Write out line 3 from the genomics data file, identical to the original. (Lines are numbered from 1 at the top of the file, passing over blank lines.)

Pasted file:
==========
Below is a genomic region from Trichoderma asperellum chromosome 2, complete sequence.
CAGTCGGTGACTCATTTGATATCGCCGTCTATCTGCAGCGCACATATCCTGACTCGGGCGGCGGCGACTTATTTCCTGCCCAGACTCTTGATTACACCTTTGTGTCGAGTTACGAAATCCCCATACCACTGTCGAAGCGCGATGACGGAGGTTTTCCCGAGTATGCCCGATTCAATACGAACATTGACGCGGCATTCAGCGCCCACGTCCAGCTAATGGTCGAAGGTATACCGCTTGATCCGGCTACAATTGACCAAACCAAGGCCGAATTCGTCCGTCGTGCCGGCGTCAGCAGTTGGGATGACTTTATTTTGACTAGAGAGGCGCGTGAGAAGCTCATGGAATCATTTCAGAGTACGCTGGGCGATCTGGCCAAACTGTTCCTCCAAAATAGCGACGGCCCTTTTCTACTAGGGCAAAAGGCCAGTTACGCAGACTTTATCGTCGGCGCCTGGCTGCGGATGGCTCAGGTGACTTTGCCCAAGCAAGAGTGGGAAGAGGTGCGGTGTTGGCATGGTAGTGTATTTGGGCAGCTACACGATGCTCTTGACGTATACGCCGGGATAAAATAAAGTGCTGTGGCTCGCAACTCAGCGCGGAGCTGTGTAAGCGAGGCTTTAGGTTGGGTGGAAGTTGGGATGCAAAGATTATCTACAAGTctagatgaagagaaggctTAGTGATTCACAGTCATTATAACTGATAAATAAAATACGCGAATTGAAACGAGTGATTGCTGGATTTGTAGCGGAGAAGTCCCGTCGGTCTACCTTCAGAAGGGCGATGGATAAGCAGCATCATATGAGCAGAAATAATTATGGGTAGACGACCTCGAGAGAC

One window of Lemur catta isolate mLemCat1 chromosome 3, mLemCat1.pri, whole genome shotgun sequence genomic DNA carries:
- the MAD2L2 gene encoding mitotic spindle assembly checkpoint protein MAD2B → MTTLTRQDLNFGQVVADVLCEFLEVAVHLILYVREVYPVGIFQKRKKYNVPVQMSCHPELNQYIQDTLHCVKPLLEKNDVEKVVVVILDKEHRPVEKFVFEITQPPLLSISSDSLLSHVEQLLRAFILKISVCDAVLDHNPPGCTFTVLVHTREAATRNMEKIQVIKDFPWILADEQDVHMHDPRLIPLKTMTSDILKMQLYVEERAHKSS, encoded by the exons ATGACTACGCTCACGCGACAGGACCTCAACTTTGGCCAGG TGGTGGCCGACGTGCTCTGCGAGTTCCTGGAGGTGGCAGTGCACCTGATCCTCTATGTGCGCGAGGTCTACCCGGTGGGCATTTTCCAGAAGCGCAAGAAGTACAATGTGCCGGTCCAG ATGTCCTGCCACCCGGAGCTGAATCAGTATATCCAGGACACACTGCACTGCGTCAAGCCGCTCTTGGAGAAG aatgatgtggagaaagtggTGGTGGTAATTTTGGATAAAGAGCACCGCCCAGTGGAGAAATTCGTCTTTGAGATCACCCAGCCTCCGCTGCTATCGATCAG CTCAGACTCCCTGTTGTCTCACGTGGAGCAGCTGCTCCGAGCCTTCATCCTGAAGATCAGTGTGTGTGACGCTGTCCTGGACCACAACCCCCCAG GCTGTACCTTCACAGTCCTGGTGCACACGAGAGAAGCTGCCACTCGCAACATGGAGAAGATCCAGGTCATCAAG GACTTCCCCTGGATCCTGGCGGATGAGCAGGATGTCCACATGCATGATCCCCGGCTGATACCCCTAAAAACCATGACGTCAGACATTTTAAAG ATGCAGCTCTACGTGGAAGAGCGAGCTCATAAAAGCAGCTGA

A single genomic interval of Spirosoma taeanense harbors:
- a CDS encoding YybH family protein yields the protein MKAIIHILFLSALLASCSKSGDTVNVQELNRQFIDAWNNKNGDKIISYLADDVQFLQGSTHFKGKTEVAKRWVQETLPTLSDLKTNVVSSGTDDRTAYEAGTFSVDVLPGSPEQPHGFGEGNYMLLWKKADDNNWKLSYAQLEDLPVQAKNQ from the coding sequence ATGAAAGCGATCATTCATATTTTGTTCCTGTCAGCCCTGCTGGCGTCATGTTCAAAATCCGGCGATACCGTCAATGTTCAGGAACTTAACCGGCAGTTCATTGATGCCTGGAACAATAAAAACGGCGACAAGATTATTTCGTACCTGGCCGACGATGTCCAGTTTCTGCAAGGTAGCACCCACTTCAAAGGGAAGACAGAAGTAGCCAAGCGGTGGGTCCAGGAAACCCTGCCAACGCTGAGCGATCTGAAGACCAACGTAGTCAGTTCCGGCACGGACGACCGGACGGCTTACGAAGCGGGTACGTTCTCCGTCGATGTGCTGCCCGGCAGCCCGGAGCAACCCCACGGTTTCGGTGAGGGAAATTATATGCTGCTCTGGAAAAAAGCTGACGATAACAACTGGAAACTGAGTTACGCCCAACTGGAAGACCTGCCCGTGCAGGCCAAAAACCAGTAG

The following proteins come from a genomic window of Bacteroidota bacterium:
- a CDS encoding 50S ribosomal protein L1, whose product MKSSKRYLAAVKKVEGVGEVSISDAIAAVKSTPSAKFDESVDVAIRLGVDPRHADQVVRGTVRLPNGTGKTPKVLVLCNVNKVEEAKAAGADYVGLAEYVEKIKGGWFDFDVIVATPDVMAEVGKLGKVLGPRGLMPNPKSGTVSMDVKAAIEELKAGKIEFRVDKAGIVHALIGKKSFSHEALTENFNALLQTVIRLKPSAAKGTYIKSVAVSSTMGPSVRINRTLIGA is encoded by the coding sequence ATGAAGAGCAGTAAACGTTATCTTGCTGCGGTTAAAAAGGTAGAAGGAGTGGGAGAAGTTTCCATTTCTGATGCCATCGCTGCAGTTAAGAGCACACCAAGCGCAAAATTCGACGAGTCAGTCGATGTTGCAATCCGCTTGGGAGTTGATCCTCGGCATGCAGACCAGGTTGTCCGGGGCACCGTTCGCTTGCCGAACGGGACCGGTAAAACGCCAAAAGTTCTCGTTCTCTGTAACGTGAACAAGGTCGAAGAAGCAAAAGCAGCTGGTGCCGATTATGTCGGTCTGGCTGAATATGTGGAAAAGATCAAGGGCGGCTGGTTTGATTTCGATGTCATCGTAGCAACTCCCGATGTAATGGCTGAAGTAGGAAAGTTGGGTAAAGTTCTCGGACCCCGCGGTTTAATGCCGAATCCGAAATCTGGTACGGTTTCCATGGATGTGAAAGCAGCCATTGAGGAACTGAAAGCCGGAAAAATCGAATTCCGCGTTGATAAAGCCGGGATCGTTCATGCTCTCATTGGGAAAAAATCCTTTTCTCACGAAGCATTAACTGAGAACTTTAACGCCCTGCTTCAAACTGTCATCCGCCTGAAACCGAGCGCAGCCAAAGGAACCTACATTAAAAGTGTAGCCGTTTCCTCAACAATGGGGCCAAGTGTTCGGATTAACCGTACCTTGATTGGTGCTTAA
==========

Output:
One window of Lemur catta isolate mLemCat1 chromosome 3, mLemCat1.pri, whole genome shotgun sequence genomic DNA carries: